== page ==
Why it’s time for politicians to take the local media more seriously


Politicians like to speak warmly of the regional Press. Part of the community, essential for democracy, a trusted source of local news – the platitudes are as varied as they are oft-repeated.

But elections – especially general elections – seem to bring out the worst in our national politicians, and they seem to be getting worse. Bearing in mind that prime minister Theresa May’s main reason for not doing televised debates was that she wanted to spend more time actually going around the country, this election should, in theory, be one where the local Press is treated with the respect it deserves.

Is that the case? Not in all cases. One of the websites I work with, Cornwall Live, today reported that a request to film the PM while in the county had been rejected because, apparently, ‘Cornwall Live’ is ‘print.’  Is that how the PR community in Westminster still see the media, split up into different camps based on what we used to do maybe 20 years ago?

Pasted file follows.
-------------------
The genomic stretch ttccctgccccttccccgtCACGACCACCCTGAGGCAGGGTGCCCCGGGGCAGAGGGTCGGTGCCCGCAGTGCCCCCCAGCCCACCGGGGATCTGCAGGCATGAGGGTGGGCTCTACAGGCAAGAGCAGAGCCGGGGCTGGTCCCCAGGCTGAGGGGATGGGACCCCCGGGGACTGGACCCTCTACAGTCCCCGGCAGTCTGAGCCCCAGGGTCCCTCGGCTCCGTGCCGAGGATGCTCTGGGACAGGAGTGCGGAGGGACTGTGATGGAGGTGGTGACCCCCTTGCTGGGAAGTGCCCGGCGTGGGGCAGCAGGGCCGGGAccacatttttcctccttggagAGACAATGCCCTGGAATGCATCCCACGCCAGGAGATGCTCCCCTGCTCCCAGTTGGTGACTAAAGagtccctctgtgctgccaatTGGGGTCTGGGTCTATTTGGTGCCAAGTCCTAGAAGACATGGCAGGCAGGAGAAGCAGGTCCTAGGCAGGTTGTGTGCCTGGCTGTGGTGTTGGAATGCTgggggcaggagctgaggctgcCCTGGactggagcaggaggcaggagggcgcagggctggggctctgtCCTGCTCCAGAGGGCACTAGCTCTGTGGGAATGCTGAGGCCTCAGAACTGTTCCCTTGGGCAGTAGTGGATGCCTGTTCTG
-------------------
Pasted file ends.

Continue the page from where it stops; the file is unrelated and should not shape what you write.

It would be unfair to say the Tories have failed to do anything for the local media. The Manchester Evening News got an interview this week, while she wrote for the Coventry Telegraph at the weekend. And Labour’s record with the local media is far from impressive this time out.

But isn’t it time for the local media to get a better deal generally? Of course, I would say yes. 

There’s been some suggestion today that journalists faced with restrictions on what they can do when reporting a political royal visit should just refuse to report on it. To me, that’s the worst thing you can do. It might reduce the impact of the visit – but if press officers are prepared to treat the local media with such contempt, do they really care about local coverage? – but the real loser is the reader.